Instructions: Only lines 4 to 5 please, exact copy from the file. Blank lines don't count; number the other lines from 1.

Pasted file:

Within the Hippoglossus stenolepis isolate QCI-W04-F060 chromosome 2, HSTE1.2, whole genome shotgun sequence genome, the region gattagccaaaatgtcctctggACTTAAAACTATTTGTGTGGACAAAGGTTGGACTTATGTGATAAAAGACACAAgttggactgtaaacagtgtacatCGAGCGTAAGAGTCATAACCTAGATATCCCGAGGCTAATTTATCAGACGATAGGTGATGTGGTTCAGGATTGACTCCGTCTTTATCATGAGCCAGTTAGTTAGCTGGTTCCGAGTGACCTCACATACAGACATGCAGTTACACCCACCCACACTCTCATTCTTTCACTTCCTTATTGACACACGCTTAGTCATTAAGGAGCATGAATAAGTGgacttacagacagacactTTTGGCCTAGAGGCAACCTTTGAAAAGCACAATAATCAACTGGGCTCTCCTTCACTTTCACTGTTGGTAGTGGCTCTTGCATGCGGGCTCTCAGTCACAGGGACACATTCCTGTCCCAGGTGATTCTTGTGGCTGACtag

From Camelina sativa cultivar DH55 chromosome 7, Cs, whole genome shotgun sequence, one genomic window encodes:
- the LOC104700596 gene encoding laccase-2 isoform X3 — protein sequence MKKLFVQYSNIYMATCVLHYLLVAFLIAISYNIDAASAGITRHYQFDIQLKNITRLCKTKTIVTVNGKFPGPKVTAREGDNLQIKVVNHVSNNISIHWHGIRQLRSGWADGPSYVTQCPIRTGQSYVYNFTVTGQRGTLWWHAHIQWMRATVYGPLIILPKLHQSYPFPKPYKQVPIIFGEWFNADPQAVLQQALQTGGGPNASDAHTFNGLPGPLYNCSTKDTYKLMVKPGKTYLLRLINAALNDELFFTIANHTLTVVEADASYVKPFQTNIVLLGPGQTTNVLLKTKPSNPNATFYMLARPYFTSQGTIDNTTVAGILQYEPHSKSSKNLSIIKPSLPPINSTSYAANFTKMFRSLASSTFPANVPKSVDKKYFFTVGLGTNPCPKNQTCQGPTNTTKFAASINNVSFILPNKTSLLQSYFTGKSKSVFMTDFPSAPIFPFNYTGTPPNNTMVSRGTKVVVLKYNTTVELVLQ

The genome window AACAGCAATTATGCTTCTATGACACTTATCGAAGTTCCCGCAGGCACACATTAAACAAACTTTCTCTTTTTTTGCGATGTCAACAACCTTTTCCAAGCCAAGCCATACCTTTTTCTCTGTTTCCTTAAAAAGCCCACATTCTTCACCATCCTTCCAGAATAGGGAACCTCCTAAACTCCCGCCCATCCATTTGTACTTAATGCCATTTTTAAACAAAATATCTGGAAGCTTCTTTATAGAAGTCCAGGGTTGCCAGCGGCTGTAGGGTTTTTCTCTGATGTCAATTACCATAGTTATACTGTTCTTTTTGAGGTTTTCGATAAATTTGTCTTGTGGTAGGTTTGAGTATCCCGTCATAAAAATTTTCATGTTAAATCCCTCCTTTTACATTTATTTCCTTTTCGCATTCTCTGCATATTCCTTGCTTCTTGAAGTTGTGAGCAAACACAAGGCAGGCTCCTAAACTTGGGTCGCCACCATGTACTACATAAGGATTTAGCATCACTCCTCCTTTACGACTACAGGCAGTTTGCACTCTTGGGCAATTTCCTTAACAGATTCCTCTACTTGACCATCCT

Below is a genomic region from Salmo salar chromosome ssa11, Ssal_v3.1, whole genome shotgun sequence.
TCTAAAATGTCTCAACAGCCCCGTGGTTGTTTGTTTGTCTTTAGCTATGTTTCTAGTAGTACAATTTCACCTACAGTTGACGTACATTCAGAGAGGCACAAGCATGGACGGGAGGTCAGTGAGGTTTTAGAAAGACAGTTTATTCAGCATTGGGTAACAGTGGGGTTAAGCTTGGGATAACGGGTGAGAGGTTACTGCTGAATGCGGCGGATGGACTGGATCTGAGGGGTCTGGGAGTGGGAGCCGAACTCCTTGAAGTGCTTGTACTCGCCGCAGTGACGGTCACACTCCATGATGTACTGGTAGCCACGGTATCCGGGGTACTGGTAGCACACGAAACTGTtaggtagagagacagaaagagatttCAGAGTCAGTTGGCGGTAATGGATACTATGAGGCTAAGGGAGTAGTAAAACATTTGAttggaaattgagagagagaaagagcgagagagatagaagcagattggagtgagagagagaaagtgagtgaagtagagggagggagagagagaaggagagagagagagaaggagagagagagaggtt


The genome window AACAGCAATTATGCTTCTATGACACTTATCGAAGTTCCCGCAGGCACACATTAAACAAACTTTCTCTTTTTTTGCGATGTCAACAACCTTTTCCAAGCCAAGCCATACCTTTTTCTCTGTTTCCTTAAAAAGCCCACATTCTTCACCATCCTTCCAGAATAGGGAACCTCCTAAACTCCCGCCCATCCATTTGTACTTAATGCCATTTTTAAACAAAATATCTGGAAGCTTCTTTATAGAAGTCCAGGGTTGCCAGCGGCTGTAGGGTTTTTCTCTGATGTCAATTACCATAGTTATACTGTTCTTTTTGAGGTTTTCGATAAATTTGTCTTGTGGTAGGTTTGAGTATCCCGTCATAAAAATTTTCATGTTAAATCCCTCCTTTTACATTTATTTCCTTTTCGCATTCTCTGCATATTCCTTGCTTCTTGAAGTTGTGAGCAAACACAAGGCAGGCTCCTAAACTTGGGTCGCCACCATGTACTACATAAGGATTTAGCATCACTCCTCCTTTACGACTACAGGCAGTTTGCACTCTTGGGCAATTTCCTTAACAGATTCCTCTACTTGACCATCCT

Below is a genomic region from Salmo salar chromosome ssa11, Ssal_v3.1, whole genome shotgun sequence.